ERP Usage in the Real Word

No doubt the success of the SAP R/3 ERP solution has been quite phenomenal. However, there is widespread misunderstanding that ERP equals production scheduling. This is not the case. The fundamental ideas behind ERP apps have a broad range of applicability.

As consumers, most of us are oblivious to the processes that go into the products we buy and use every day. We are also oblivious to the raw materials used to make them. But the acquisition of raw materials, the accounts payable and receivable processes, and the manufacturing and distribution processes provide the basic building blocks for virtually every commercial product.

Let us consider three companies that have built their business around ERP: Microsoft in the software industry, Owens-Corning in the building supplies industry, and Colgate-Palmolive in the consumer products industry.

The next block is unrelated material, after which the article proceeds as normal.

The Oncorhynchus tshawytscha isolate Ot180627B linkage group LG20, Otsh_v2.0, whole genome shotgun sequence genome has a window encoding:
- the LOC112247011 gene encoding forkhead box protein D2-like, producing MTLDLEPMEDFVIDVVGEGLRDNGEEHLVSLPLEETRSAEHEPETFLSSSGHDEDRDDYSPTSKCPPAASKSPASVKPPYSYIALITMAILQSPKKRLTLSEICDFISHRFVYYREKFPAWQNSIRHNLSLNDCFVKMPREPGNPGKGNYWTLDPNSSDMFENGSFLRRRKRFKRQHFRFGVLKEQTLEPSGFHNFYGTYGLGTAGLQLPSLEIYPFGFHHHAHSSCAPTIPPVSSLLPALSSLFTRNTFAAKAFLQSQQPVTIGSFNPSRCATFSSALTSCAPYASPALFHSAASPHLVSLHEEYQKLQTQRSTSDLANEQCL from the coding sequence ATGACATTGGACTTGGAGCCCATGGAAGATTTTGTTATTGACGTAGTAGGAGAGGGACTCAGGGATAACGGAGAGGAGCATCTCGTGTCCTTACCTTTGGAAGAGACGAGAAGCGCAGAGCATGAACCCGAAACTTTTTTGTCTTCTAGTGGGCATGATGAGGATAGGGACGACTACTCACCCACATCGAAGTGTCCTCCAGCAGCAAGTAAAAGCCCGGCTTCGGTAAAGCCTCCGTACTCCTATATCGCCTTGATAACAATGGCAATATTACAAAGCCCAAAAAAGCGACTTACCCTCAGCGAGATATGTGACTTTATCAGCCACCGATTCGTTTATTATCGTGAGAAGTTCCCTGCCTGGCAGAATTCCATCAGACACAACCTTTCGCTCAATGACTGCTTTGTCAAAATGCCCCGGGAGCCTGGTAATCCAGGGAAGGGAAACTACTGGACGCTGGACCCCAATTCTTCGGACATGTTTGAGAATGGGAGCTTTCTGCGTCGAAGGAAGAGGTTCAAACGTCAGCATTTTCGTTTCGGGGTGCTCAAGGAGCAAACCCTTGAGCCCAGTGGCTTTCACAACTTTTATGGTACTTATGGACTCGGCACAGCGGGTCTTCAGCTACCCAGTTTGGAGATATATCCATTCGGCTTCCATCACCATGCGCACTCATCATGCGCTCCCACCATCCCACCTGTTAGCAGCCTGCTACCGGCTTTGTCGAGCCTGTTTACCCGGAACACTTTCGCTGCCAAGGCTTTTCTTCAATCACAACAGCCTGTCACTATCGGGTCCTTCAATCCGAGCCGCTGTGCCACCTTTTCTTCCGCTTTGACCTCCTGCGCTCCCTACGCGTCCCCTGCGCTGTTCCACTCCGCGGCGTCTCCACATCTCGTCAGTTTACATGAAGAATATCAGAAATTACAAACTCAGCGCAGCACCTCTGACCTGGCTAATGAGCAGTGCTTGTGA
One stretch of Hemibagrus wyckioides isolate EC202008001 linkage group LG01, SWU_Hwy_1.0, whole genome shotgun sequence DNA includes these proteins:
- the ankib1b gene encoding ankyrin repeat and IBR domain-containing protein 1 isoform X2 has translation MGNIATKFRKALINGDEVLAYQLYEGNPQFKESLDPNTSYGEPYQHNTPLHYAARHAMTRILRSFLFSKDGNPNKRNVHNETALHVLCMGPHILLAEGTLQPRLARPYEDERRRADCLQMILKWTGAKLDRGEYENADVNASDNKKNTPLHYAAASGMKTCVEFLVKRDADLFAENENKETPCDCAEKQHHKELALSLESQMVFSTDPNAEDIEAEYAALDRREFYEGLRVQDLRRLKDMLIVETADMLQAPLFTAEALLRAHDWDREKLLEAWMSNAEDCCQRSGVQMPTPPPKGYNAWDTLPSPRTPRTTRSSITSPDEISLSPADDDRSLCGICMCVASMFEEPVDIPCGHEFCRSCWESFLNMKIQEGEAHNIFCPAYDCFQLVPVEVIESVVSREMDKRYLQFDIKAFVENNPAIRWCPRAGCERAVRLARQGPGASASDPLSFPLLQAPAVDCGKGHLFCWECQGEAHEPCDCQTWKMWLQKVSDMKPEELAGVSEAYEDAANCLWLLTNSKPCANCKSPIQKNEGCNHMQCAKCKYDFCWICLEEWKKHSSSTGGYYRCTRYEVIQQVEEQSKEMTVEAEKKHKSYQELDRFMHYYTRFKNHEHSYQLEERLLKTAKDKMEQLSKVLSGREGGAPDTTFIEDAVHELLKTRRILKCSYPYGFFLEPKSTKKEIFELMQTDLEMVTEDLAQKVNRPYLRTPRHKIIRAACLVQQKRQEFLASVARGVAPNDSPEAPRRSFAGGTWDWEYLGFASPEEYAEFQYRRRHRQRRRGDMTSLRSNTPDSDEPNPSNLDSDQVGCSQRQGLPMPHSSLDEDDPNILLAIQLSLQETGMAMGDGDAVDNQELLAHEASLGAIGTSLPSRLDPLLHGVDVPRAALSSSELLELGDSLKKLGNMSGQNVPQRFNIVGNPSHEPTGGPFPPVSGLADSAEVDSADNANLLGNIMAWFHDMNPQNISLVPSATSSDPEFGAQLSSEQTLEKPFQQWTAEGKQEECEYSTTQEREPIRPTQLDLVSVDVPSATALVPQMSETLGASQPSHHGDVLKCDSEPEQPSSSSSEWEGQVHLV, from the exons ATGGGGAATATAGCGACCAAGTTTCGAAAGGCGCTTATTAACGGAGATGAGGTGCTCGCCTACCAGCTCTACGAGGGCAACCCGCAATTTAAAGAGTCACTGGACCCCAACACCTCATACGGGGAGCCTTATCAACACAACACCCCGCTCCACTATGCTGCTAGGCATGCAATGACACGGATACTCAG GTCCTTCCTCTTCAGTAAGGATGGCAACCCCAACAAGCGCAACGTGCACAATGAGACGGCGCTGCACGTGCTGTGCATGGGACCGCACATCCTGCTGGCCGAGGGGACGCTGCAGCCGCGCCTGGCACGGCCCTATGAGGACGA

Microsoft

In general, ERP software is used for divisionwide or enterprisewide business-critical purposed and involves significant capital commitments by customers. Microsoft spent ten months and $25 million installing SAP R/3 to replace a tangle of 33 financial-tracking systems in 26 subsidiaries. As a result, Microsoft puts its annual savings at $18 million, and Bill Gates calls CAP “an incredible success story.”

Colgate-Palmolive: The ERP Benefits Are Tangible

ERP implementation has become the foundation of Colgate-Palmolive’s business. The corporation is the world leader in oral-care products (mouthwashes, toothpaste, and toothbrushes) and a major supplier of personal-care products (baby care, deodorants, shampoos, and soaps). Palmolive is a leading dishwashing soap brand worldwide, and Colgate is a top producer of bleach and liquid surface cleaners (Ajax) outside the United States. The company’s Hill’s Health Science Diet is a leading premium pet food brand worldwide. Foreign sales account for about 70 percent of Colgate’s total revenues.